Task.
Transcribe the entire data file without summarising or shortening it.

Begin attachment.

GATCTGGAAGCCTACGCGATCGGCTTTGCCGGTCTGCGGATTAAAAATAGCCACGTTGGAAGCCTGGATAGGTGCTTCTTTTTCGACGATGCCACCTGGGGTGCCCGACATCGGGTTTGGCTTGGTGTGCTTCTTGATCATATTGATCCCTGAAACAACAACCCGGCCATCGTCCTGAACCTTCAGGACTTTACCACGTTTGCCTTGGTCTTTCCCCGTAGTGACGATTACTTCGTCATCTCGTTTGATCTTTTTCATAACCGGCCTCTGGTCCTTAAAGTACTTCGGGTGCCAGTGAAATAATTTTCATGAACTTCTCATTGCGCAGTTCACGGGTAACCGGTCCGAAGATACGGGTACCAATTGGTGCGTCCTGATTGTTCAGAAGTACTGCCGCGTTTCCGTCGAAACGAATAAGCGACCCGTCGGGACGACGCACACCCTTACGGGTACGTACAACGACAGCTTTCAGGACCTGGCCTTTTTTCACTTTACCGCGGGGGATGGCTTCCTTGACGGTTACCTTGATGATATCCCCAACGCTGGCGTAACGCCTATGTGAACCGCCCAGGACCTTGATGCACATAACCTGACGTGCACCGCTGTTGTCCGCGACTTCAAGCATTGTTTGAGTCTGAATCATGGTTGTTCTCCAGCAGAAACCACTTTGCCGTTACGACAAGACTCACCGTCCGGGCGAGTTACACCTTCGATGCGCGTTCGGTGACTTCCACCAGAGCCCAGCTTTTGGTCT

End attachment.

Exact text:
GATCTGGAAGCCTACGCGATCGGCTTTGCCGGTCTGCGGATTAAAAATAGCCACGTTGGAAGCCTGGATAGGTGCTTCTTTTTCGACGATGCCACCTGGGGTGCCCGACATCGGGTTTGGCTTGGTGTGCTTCTTGATCATATTGATCCCTGAAACAACAACCCGGCCATCGTCCTGAACCTTCAGGACTTTACCACGTTTGCCTTGGTCTTTCCCCGTAGTGACGATTACTTCGTCATCTCGTTTGATCTTTTTCATAACCGGCCTCTGGTCCTTAAAGTACTTCGGGTGCCAGTGAAATAATTTTCATGAACTTCTCATTGCGCAGTTCACGGGTAACCGGTCCGAAGATACGGGTACCAATTGGTGCGTCCTGATTGTTCAGAAGTACTGCCGCGTTTCCGTCGAAACGAATAAGCGACCCGTCGGGACGACGCACACCCTTACGGGTACGTACAACGACAGCTTTCAGGACCTGGCCTTTTTTCACTTTACCGCGGGGGATGGCTTCCTTGACGGTTACCTTGATGATATCCCCAACGCTGGCGTAACGCCTATGTGAACCGCCCAGGACCTTGATGCACATAACCTGACGTGCACCGCTGTTGTCCGCGACTTCAAGCATTGTTTGAGTCTGAATCATGGTTGTTCTCCAGCAGAAACCACTTTGCCGTTACGACAAGACTCACCGTCCGGGCGAGTTACACCTTCGATGCGCGTTCGGTGACTTCCACCAGAGCCCAGCTTTTGGTCT